For me, the big takeaway from the deal is that in the broadband era, scale matters a lot - and to compete effectively, a company simply has to have it. Nearly ubiquitous broadband and wireless connectivity, plus massive proliferation of devices, have enabled online-only players to have easy access to massive global audiences. This context has helped fuel the rise of companies including Google, Facebook, Amazon, YouTube, Netflix, Twitter and many others. With innovative services and solid execution, it's now possible to create huge businesses quicker than ever.
I'm pleased to present the 177th edition of the VideoNuze podcast with my weekly partner Colin Dixon of nScreenMedia. Earlier this week, Netflix reported solid results for Q1 '13, adding a total of about 3 million new subscribers, 2 million in the U.S. and a million internationally. Netflix projects it can ultimately obtain 60-90 million U.S. subscribers, which would be 2-3 times as many as HBO, the biggest "premium TV" network.
As I wrote earlier this week, if that were to occur - and it's still a big if - it would mean Netflix would have to get a lot of middle and lower income American homes to layer on another $8/mo or more to their already substantial pay-TV bills, OR there would have to be material cord-cutting that essentially frees up household budget for SVOD subscriptions. Colin suggests a third way, which would be "cord-shaving" - subscribers cutting back on existing pay-TV services like sports networks or premium channels to make room for Netflix in their budgets.
That of course leads to the question of what HBO might do as it observes Netflix's continued growth. It's hard to see HBO standing still, yet, for reasons HBO has discussed in the past, unbundling itself from pay-TV would be a huge step for the company. Last but not least, Amazon - which become Netflix's biggest U.S. SVOD competitor - is rumored to have a set-top box introduction planned, which could also shift the competitive balance in the U.S. Bottom line, there are a lot of twists and turns yet to occur in SVOD in the U.S.
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I'm pleased to be joined once again by Colin Dixon, senior partner at The Diffusion Group, for the 136th edition of the VideoNuze-TDG Report podcast (our podcast's new co-branded name, going forward).
This week we first discuss a fascinating new web site, TakeMyMoneyHBO.com that invites visitors to submit how much they'd pay for a standalone HBO GO service. It's the latest in the larger dynamics around HBO going direct-to-consumer, rather than solely via pay-TV operators. In my video interview with HBO's co-president Eric Kessler 6 months ago, he explained the rationale for HBO sticking to its roots with HBO GO, which Ryan Lawler at TechCrunch enumerated this week. While Colin and I understand the reasoning, we contend that changing consumer expectations and a strong desire for viewing flexibility will inevitably pressure HBO - and others - to re-think traditional approaches. This is a topic I explored at length over a year ago.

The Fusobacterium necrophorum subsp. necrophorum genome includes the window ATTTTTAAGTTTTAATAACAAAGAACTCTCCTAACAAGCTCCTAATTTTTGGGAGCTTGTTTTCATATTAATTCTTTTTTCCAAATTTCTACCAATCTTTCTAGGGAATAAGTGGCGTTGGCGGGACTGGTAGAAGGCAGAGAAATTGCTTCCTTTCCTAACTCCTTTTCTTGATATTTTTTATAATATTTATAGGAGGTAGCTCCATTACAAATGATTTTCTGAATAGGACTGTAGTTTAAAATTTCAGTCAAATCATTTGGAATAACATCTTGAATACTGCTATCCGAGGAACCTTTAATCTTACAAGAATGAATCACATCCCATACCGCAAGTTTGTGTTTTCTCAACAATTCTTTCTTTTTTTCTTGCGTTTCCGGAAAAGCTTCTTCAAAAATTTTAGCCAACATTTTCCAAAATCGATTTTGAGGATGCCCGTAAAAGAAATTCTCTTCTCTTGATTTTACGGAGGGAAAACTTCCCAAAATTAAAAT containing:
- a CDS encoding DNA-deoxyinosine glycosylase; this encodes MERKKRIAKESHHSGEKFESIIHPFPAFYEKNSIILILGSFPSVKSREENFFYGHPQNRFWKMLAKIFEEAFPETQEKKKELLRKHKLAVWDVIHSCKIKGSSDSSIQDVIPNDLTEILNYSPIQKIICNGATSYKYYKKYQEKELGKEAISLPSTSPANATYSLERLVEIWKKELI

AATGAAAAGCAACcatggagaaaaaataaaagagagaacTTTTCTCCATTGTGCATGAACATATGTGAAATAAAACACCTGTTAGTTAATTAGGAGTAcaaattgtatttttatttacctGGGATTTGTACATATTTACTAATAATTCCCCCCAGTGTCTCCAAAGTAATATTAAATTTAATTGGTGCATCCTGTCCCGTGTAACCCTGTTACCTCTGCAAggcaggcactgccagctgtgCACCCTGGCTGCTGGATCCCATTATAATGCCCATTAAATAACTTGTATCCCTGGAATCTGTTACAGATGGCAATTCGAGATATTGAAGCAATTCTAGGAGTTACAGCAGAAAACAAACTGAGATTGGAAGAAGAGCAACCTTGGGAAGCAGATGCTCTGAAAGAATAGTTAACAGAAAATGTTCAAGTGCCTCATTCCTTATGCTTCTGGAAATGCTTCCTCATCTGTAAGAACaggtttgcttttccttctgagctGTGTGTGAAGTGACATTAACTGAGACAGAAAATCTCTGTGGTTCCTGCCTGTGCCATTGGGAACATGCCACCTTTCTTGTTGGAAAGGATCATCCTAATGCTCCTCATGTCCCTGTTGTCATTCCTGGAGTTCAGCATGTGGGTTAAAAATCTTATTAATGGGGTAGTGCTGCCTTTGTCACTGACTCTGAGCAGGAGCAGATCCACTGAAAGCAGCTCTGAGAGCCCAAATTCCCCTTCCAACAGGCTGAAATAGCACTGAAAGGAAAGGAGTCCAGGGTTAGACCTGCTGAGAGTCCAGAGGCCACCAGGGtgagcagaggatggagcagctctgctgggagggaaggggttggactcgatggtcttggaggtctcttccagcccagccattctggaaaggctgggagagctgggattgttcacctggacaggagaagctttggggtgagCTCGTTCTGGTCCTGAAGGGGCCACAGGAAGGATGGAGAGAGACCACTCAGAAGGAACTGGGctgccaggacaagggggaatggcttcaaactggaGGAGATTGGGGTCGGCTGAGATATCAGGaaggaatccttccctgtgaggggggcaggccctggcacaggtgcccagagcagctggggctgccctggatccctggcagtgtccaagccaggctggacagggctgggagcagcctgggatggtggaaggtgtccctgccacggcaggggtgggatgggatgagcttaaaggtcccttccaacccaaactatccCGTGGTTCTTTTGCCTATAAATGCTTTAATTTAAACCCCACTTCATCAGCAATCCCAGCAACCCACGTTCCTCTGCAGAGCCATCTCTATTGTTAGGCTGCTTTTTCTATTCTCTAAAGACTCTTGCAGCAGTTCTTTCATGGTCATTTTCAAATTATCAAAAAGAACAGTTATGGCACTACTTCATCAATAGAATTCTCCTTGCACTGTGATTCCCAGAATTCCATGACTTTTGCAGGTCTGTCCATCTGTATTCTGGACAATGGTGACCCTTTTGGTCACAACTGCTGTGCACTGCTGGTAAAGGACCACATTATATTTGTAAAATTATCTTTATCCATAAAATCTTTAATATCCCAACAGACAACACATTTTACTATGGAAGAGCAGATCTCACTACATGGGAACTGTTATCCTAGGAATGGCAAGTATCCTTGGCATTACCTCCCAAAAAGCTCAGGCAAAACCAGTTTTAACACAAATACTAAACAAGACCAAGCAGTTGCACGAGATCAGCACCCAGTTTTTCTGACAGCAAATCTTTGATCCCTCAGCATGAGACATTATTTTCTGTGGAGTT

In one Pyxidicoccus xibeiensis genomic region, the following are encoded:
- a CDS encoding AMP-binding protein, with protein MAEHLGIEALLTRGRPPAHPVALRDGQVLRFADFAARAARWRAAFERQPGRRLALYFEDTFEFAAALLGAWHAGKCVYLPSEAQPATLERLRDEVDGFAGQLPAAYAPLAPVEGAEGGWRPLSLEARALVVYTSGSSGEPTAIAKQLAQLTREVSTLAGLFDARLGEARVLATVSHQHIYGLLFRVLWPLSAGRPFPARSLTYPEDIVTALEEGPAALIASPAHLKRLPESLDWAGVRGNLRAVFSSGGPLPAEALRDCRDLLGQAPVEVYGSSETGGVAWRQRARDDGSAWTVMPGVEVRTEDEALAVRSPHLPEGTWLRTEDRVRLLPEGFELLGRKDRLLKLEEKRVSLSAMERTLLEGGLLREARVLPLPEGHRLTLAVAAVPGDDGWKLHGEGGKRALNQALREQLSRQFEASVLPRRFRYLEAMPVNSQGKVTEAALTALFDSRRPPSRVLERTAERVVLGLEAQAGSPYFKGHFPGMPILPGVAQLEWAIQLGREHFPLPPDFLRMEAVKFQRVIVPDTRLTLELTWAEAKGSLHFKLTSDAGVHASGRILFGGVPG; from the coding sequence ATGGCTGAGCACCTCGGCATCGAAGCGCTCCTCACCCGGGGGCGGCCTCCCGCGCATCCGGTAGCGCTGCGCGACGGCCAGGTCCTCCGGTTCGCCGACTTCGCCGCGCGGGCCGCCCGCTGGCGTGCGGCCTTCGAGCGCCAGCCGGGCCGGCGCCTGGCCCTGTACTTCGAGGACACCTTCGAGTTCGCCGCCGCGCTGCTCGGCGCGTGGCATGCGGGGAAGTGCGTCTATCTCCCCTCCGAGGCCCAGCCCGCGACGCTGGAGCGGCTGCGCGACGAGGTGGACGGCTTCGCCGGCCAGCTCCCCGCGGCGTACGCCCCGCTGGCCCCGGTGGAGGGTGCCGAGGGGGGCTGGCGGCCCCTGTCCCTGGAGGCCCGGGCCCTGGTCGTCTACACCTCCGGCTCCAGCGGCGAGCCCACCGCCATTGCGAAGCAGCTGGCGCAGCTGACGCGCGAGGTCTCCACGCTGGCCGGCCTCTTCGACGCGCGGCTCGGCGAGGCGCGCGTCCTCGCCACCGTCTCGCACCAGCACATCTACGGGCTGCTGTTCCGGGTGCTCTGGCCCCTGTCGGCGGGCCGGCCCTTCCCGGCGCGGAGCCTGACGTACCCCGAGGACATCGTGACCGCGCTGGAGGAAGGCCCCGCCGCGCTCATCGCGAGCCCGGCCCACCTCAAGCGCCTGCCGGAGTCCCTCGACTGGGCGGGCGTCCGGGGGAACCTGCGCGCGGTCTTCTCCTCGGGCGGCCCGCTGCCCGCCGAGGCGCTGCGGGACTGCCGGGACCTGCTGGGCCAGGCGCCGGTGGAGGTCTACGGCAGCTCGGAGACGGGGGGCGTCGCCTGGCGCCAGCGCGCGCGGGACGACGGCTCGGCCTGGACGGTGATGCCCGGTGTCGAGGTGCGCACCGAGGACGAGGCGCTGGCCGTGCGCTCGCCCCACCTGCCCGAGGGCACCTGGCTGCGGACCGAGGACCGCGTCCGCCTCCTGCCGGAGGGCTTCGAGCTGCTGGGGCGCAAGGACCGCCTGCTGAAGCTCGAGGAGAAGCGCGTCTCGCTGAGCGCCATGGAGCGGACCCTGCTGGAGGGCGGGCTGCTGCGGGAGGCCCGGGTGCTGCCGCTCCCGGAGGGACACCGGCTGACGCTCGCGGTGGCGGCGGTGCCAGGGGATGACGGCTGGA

Then Colin offers his reactions to E3 and what the major gaming console providers announced with streaming video apps this week. Last I discuss my video interview with top Wall Street analyst Craig Moffett that I posted yesterday, in which Craig states that the TV industry is so "ossified" that re-invention can only come from outsiders.
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There's lots of online buzz right now about an apparently massive amount of online piracy for HBO's hit show "Game of Thrones." To better understand HBO's online strategy with its HBO GO app, I recommend watching the interview I did with co-president Eric Kessler at last November's VideoSchmooze event, which I've re-posted below. This interview is the primary source for a lot of the back-and-forth going on about the GOT piracy issue and what's behind it.
In the interview Eric is very clear in explaining why HBO is focused on maintaining exclusive distribution through pay-TV providers, which means the HBO GO app is only available to HBO/pay-TV subscribers. Coincidentally, this week's podcast touches on how restrictive access to popular programming helps breed piracy. In this case HBO has rabid GOT fans, but many aren't cable subscribers as Forbes points out, and therefore can't subscribe to HBO. I explained this conundrum back in March, 2011 in "Could HBO be the Next BLOCKBUSTER."
By limiting its distribution, HBO is adhering to a traditional model that still works reasonably well and is very rationale, yet also leaves lots of opportunity on the table and encourages illegal behavior. It's yet another one of the many dilemmas arising as analog era business models collide with digital era distribution realities.
HBO announced yesterday that it will offer online access to premiere episodes of its two newest shows, "Girls" and "Veep" to non-subscribers on HBO.com, YouTube, Dailymotion, TV.com, and via distributors' free VOD platforms. "Veep" will also be offered as a free download on iTunes. Access will begin the day after the shows launch on HBO and run for a month. The initiative is savvy on a number of different levels, and continues to show how HBO is tapping new online video opportunities while cautiously adhering to its traditional distribution model.
Categories: Cable Networks
Categories: Cable Networks